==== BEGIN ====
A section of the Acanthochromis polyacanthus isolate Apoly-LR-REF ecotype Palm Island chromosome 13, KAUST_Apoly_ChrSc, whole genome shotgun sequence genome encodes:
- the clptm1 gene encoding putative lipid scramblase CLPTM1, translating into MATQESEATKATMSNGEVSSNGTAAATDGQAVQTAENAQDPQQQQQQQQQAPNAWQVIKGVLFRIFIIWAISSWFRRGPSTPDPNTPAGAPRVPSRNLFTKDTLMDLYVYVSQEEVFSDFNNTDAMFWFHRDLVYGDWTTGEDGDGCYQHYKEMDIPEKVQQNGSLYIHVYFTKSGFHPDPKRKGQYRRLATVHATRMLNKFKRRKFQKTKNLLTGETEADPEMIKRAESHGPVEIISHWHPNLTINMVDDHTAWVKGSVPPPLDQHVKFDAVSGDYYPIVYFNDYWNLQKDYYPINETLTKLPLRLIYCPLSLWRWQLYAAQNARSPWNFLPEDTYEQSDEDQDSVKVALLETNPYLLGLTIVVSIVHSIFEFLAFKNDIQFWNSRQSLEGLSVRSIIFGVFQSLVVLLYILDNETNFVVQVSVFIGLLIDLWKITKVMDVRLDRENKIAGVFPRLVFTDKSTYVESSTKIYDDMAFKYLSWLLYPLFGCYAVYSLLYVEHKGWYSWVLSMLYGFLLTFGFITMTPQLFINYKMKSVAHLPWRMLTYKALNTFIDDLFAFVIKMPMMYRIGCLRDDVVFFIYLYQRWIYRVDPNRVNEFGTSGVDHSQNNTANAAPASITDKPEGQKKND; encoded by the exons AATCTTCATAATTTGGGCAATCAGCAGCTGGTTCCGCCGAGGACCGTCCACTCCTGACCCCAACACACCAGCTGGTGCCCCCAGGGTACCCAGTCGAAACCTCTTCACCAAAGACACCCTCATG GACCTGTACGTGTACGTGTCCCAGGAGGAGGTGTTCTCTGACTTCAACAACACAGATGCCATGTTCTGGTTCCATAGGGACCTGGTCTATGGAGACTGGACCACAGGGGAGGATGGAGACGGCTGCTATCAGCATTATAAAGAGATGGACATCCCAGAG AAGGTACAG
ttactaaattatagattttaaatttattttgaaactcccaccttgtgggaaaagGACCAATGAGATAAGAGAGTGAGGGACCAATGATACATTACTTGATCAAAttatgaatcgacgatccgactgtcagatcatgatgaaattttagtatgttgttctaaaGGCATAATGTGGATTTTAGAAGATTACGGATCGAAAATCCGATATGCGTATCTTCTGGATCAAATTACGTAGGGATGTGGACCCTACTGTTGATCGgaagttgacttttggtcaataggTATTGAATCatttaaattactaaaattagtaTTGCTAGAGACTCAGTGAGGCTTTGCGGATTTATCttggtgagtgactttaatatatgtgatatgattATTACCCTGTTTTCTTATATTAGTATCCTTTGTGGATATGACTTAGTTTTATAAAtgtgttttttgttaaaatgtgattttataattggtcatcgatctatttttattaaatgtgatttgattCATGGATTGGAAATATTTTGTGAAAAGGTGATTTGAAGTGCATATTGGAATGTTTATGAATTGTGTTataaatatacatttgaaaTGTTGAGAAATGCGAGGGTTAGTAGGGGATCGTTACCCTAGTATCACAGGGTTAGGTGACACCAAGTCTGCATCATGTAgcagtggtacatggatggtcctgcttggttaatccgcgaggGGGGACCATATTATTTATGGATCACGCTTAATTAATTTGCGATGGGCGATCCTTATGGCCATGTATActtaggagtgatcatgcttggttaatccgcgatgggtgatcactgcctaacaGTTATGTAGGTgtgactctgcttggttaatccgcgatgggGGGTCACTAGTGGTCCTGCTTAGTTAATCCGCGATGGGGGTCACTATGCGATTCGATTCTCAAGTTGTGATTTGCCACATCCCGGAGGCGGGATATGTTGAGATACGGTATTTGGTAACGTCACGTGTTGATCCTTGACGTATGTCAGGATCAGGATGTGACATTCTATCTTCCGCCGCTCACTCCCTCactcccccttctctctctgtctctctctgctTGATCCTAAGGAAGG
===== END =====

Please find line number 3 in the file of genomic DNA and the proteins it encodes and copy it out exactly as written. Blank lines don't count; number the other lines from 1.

ttactaaattatagattttaaatttattttgaaactcccaccttgtgggaaaagGACCAATGAGATAAGAGAGTGAGGGACCAATGATACATTACTTGATCAAAttatgaatcgacgatccgactgtcagatcatgatgaaattttagtatgttgttctaaaGGCATAATGTGGATTTTAGAAGATTACGGATCGAAAATCCGATATGCGTATCTTCTGGATCAAATTACGTAGGGATGTGGACCCTACTGTTGATCGgaagttgacttttggtcaataggTATTGAATCatttaaattactaaaattagtaTTGCTAGAGACTCAGTGAGGCTTTGCGGATTTATCttggtgagtgactttaatatatgtgatatgattATTACCCTGTTTTCTTATATTAGTATCCTTTGTGGATATGACTTAGTTTTATAAAtgtgttttttgttaaaatgtgattttataattggtcatcgatctatttttattaaatgtgatttgattCATGGATTGGAAATATTTTGTGAAAAGGTGATTTGAAGTGCATATTGGAATGTTTATGAATTGTGTTataaatatacatttgaaaTGTTGAGAAATGCGAGGGTTAGTAGGGGATCGTTACCCTAGTATCACAGGGTTAGGTGACACCAAGTCTGCATCATGTAgcagtggtacatggatggtcctgcttggttaatccgcgaggGGGGACCATATTATTTATGGATCACGCTTAATTAATTTGCGATGGGCGATCCTTATGGCCATGTATActtaggagtgatcatgcttggttaatccgcgatgggtgatcactgcctaacaGTTATGTAGGTgtgactctgcttggttaatccgcgatgggGGGTCACTAGTGGTCCTGCTTAGTTAATCCGCGATGGGGGTCACTATGCGATTCGATTCTCAAGTTGTGATTTGCCACATCCCGGAGGCGGGATATGTTGAGATACGGTATTTGGTAACGTCACGTGTTGATCCTTGACGTATGTCAGGATCAGGATGTGACATTCTATCTTCCGCCGCTCACTCCCTCactcccccttctctctctgtctctctctgctTGATCCTAAGGAAGG